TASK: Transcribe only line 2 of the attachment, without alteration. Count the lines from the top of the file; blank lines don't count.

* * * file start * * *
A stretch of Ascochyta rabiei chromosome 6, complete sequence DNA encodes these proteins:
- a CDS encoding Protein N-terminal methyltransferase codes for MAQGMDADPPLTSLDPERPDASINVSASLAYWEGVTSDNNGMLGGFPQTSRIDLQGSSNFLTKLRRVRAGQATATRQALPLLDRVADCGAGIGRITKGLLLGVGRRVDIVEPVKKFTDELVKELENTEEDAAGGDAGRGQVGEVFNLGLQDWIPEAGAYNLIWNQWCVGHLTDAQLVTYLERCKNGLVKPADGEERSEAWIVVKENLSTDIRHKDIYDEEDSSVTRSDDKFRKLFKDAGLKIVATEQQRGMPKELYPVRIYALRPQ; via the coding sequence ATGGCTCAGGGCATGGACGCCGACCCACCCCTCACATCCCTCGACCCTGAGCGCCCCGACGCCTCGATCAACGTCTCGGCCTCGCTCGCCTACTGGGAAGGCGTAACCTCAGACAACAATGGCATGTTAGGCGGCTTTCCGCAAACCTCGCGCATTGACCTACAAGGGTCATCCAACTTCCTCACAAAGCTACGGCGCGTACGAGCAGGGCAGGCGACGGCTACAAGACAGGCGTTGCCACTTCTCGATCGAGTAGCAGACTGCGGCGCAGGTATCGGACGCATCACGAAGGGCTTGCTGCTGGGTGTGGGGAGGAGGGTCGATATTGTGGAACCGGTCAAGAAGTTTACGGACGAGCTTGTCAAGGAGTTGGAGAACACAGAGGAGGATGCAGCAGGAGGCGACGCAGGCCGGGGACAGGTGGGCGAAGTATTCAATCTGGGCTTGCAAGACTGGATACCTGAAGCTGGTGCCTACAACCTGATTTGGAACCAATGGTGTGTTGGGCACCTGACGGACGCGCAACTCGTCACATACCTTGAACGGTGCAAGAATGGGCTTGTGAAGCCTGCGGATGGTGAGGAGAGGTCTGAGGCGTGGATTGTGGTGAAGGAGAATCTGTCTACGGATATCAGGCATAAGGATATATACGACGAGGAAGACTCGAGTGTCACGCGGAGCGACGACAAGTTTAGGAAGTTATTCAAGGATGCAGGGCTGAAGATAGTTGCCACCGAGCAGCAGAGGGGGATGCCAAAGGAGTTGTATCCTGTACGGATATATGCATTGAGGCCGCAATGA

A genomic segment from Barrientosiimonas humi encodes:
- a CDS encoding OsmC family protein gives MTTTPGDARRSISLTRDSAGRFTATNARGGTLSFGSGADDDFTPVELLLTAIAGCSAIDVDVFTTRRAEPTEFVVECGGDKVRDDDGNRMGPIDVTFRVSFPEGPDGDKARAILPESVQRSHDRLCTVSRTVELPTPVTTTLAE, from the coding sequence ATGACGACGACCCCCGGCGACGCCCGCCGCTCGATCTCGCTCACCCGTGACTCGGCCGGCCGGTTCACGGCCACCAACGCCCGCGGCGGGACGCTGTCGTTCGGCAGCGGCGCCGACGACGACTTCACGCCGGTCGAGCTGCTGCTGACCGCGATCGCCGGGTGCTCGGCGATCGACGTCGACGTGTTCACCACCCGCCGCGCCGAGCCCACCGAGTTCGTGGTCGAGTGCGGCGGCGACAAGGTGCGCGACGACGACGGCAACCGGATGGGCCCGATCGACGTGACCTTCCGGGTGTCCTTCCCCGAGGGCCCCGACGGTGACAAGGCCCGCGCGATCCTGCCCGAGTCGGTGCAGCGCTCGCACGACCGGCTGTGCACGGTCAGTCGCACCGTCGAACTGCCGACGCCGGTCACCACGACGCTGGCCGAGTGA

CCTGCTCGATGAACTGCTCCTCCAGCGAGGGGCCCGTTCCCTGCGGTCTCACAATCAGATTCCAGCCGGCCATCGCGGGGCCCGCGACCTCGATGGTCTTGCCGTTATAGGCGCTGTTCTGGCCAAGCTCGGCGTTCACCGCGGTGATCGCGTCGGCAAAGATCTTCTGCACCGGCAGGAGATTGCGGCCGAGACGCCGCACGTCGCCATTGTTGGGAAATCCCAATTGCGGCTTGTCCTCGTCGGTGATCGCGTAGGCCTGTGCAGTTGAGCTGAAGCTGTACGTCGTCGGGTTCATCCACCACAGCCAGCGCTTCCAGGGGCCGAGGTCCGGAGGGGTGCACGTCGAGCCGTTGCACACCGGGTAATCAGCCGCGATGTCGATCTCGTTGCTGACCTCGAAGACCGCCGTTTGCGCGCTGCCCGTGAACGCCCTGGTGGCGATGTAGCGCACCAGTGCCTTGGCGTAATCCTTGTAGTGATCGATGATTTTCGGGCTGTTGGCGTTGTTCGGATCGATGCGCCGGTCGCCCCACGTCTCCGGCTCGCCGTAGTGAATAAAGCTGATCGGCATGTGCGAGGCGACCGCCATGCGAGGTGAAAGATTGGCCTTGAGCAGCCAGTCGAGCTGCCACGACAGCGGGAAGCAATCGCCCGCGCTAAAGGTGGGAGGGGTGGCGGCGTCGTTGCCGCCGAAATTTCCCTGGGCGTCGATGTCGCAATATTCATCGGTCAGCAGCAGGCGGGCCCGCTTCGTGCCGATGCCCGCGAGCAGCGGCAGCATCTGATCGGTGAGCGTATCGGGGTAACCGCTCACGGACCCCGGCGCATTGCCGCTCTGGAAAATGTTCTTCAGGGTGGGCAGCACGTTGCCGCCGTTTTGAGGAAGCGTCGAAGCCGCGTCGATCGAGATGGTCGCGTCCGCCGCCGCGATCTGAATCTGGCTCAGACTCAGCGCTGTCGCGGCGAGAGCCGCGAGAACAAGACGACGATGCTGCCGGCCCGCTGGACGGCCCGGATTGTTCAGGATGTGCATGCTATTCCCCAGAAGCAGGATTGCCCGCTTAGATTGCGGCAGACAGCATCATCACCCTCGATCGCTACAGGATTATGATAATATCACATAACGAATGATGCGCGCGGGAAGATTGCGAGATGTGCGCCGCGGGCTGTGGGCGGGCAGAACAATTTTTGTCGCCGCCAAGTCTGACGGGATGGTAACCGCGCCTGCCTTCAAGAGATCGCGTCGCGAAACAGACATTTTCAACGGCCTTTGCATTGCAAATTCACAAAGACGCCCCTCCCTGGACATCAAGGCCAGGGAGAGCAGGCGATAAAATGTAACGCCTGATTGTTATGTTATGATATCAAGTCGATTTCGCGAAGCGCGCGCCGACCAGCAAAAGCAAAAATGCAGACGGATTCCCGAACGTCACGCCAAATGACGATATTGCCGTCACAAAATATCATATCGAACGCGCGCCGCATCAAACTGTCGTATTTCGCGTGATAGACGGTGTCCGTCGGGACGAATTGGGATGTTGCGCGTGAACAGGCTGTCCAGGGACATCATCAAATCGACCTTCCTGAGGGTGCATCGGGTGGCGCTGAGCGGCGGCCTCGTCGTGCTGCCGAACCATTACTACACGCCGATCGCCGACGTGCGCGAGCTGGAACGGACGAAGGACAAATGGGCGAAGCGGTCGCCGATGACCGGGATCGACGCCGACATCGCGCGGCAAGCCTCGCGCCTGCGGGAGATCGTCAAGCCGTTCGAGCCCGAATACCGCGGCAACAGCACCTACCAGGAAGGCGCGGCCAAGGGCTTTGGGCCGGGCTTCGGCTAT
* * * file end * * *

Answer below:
- a CDS encoding Protein N-terminal methyltransferase codes for MAQGMDADPPLTSLDPERPDASINVSASLAYWEGVTSDNNGMLGGFPQTSRIDLQGSSNFLTKLRRVRAGQATATRQALPLLDRVADCGAGIGRITKGLLLGVGRRVDIVEPVKKFTDELVKELENTEEDAAGGDAGRGQVGEVFNLGLQDWIPEAGAYNLIWNQWCVGHLTDAQLVTYLERCKNGLVKPADGEERSEAWIVVKENLSTDIRHKDIYDEEDSSVTRSDDKFRKLFKDAGLKIVATEQQRGMPKELYPVRIYALRPQ; via the coding sequence ATGGCTCAGGGCATGGACGCCGACCCACCCCTCACATCCCTCGACCCTGAGCGCCCCGACGCCTCGATCAACGTCTCGGCCTCGCTCGCCTACTGGGAAGGCGTAACCTCAGACAACAATGGCATGTTAGGCGGCTTTCCGCAAACCTCGCGCATTGACCTACAAGGGTCATCCAACTTCCTCACAAAGCTACGGCGCGTACGAGCAGGGCAGGCGACGGCTACAAGACAGGCGTTGCCACTTCTCGATCGAGTAGCAGACTGCGGCGCAGGTATCGGACGCATCACGAAGGGCTTGCTGCTGGGTGTGGGGAGGAGGGTCGATATTGTGGAACCGGTCAAGAAGTTTACGGACGAGCTTGTCAAGGAGTTGGAGAACACAGAGGAGGATGCAGCAGGAGGCGACGCAGGCCGGGGACAGGTGGGCGAAGTATTCAATCTGGGCTTGCAAGACTGGATACCTGAAGCTGGTGCCTACAACCTGATTTGGAACCAATGGTGTGTTGGGCACCTGACGGACGCGCAACTCGTCACATACCTTGAACGGTGCAAGAATGGGCTTGTGAAGCCTGCGGATGGTGAGGAGAGGTCTGAGGCGTGGATTGTGGTGAAGGAGAATCTGTCTACGGATATCAGGCATAAGGATATATACGACGAGGAAGACTCGAGTGTCACGCGGAGCGACGACAAGTTTAGGAAGTTATTCAAGGATGCAGGGCTGAAGATAGTTGCCACCGAGCAGCAGAGGGGGATGCCAAAGGAGTTGTATCCTGTACGGATATATGCATTGAGGCCGCAATGA